The above conditions point out a number of older, ongoing problems that still require detection and correction in order to prevent toxic gases from filtering into the house. These include damaged or deteriorating flue liners, soot build-up, debris clogging the passageway, and animal or bird nests obstructing chimney flues.

When gas and oil burn in vented heating systems, in order to produce household heat, the dangerous fumes that are by-products of combustion range from soot to nitrogen dioxide to acidic water vapors formed when moisture condenses. None of these pollutants should be allowed to leak from the chimney into your living space. In addition to carrying off toxic gases, chimneys also create the draft that provides the proper air and fuel mixture for efficient operation of the heating appliance, whether a furnace or boiler. Unfortunately, many chimneys in daily use in homes throughout the country either are improperly sized or have conditions that make them unable to perform their intended function.

Oil and gas furnaces have distinct burning characteristics and produce different combustion by-products. However, the chimneys and connector pipes that serve them share common problems. Both systems are subject to weathering, animal invasions, deterioration and rust-out and the accumulation of nest materials and debris.
Both require regular care and maintenance.

Oil flues need to be cleaned and inspected annually because deposits of soot may build up on the interior wall of the chimney liner. The amount of soot depends on how well tuned the furnace is and whether the house provides sufficient air for combustion. Excessive soot causes problems that range from chimney fires to flue deterioration to chimney blockages that direct toxic fumes back into the house and cause inefficient furnace operation.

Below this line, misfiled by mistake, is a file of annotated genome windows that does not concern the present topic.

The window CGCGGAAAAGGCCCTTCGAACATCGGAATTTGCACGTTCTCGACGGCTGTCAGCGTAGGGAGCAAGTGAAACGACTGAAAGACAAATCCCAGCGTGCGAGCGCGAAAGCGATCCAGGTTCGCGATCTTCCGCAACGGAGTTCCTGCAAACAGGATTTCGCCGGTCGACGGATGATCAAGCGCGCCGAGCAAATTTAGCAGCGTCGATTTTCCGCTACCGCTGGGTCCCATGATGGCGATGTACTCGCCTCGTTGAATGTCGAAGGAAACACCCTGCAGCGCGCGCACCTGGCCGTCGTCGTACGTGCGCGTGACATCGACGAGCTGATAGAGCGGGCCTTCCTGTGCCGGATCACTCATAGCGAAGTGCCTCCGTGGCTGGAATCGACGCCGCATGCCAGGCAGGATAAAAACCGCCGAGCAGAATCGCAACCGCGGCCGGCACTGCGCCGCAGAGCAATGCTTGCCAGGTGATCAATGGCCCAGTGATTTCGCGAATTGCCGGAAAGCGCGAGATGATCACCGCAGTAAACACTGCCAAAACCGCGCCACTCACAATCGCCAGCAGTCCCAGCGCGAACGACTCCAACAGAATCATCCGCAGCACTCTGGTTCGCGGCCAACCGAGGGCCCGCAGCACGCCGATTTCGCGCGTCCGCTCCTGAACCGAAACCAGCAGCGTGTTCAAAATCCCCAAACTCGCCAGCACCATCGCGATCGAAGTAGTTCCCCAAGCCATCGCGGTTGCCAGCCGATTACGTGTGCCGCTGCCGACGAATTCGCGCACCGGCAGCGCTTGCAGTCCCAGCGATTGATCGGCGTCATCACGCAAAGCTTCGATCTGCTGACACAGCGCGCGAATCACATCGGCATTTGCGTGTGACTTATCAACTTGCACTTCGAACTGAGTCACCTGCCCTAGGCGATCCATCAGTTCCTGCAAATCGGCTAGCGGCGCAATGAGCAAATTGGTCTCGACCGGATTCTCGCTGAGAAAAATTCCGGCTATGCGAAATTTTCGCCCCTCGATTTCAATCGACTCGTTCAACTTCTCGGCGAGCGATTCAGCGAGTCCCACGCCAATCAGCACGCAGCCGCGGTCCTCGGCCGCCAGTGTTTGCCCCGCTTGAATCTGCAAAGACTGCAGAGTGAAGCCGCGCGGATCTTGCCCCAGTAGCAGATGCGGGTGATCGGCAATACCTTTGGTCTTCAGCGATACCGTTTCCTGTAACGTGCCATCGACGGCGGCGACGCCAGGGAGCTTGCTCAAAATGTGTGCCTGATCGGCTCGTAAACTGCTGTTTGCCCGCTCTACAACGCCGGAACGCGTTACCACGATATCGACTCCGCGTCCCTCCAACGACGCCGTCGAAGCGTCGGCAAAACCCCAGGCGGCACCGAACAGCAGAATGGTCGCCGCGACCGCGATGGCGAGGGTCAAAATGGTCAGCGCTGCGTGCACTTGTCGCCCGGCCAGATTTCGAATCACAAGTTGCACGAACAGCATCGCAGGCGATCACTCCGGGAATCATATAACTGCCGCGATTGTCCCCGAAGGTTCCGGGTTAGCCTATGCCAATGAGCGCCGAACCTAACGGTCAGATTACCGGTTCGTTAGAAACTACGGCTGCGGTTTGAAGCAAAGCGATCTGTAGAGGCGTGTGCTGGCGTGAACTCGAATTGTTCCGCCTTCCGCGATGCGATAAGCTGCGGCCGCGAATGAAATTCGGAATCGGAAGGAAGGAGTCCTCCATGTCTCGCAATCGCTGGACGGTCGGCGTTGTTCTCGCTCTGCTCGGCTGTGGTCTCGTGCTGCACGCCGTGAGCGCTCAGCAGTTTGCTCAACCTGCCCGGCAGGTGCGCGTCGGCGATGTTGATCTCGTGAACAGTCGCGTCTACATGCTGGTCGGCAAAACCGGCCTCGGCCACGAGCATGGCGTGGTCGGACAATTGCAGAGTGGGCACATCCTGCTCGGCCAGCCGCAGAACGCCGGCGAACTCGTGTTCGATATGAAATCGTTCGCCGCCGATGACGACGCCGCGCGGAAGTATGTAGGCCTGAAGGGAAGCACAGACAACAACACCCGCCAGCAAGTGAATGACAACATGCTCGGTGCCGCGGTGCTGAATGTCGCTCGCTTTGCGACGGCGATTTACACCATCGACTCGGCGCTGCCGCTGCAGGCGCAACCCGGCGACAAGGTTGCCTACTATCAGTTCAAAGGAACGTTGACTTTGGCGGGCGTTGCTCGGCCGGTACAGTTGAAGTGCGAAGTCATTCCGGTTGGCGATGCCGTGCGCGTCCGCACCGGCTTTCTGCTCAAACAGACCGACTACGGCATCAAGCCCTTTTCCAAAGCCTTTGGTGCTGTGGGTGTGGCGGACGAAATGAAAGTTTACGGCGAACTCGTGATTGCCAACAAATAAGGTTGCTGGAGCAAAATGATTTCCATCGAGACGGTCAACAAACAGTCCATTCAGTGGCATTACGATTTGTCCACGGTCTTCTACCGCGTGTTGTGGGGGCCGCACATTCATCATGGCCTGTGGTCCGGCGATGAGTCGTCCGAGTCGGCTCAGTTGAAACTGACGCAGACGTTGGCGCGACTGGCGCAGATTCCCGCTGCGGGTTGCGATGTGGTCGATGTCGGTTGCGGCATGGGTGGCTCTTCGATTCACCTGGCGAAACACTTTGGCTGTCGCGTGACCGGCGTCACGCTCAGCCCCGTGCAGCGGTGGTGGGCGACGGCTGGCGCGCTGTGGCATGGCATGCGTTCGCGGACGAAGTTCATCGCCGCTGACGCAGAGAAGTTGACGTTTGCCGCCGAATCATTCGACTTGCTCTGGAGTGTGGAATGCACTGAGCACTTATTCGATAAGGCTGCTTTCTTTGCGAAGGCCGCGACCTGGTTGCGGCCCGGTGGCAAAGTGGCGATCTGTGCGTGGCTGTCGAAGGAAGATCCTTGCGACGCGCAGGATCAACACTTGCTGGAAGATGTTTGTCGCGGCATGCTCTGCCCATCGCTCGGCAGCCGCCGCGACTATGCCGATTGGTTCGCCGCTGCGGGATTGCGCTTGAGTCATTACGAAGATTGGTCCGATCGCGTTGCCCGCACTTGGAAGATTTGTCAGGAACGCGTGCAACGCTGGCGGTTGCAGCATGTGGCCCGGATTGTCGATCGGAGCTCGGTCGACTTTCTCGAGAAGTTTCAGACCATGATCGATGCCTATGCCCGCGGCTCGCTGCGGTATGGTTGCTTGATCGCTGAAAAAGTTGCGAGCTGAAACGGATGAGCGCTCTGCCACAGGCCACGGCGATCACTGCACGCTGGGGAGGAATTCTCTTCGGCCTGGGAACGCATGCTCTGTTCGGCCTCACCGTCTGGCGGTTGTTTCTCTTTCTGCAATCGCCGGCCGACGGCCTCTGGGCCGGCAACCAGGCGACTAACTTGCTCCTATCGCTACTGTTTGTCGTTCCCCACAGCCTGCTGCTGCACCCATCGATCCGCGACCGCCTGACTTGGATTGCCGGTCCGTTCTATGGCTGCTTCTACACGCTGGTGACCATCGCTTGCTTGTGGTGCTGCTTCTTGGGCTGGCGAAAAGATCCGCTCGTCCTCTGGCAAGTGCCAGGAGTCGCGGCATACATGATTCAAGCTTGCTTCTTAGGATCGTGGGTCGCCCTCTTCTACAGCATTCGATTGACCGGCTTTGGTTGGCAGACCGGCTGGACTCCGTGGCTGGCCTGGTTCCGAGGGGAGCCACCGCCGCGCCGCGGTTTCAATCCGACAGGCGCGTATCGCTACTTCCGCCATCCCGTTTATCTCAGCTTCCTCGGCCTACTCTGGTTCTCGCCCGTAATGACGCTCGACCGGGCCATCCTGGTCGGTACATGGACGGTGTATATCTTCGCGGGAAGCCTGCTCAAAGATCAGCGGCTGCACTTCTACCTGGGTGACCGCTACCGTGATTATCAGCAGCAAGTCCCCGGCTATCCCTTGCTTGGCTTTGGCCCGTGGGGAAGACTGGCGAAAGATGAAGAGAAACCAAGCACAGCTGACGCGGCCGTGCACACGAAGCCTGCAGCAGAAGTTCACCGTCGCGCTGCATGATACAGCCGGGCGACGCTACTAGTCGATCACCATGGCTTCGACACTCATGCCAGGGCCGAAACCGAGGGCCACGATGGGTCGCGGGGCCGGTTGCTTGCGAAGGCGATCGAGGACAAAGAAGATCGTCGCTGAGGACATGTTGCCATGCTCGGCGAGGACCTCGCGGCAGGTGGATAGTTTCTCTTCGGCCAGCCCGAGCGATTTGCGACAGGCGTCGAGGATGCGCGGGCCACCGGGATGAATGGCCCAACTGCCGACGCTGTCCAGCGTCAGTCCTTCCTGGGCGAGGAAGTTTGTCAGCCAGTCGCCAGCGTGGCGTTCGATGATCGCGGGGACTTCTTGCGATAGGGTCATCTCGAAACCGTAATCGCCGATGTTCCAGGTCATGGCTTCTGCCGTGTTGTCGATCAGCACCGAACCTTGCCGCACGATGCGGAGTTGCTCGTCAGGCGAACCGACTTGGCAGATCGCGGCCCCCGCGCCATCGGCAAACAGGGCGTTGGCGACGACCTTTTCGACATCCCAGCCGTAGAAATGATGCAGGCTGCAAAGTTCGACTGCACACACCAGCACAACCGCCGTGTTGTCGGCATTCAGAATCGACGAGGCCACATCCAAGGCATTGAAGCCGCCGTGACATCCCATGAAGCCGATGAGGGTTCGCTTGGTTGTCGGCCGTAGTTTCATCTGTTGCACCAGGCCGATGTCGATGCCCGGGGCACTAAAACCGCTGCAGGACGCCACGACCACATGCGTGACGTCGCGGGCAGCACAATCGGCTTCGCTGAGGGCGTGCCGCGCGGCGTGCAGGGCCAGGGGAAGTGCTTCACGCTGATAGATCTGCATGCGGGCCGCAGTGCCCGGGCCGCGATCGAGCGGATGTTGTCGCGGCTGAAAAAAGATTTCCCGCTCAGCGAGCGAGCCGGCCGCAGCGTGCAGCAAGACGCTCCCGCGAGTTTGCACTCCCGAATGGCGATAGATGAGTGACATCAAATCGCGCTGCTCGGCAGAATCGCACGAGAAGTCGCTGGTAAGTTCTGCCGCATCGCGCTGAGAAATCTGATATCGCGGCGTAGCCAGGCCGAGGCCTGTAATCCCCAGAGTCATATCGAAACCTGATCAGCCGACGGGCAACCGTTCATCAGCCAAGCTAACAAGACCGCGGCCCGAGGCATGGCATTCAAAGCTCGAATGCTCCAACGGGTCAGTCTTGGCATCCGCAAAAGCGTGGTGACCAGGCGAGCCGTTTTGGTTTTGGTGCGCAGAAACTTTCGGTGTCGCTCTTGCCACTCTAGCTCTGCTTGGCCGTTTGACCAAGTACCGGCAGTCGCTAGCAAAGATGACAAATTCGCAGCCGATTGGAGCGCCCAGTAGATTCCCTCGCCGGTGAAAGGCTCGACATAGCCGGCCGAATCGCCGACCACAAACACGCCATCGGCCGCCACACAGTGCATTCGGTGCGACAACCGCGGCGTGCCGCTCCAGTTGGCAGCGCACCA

Natural gas is a clean-burning fuel, but today’s high efficiency gas furnaces pose a special problem. The fumes they produce are cooler and contain high levels of water vapor, which are more likely to cause condensation then older models.

Since these vapors also contain chlorides picked up from house-supplied combustion air, the flues are subjected to more corrosive conditions than before. Even worse, many gas appliances today use chimneys that once served oil furnaces. If the liners of these chimneys are made of terra cotta, bits and pieces of them slowly flake off under corrosive conditions. The combination of water laden gas vapors available to mix with old oil soot deposits speeds this process, and debris that can block the chimney builds up at the bottom of the flue. To the extent that problems with either of these heating systems interfere with the flow of toxic gases and particles out of the house, they may also force carbon monoxide, fumes and possibly soot into the living spaces of your home.

They may cause a one-time, high level exposure situation or release smaller amounts more regularly over a longer period. These problems should never be ignored.

In the United States, numerous agencies and organizations now recognize the importance of annual heating system inspection and maintenance in preventing carbon monoxide poisoning. The U.S. Consumer Product Safety Commission, the U.S. Environmental Protection Agency, the National Fire Protection Association, and the American Lung Association are some of the organizations that now encourage the regular maintenance of home heating systems and their chimneys in order to keep “the silent killer” at bay.

An overlooked heating system can produce death and heartbreak. Considering the risks involved when gas or oil systems are neglected, and the benefits that accrue when they are properly maintained, you would do well to have your chimneys checked annually by a CSIA Certified Chimney Sweep and cleaned or repaired as needed. This can keep illness or death from carbon monoxide poisoning from claiming you or those you love.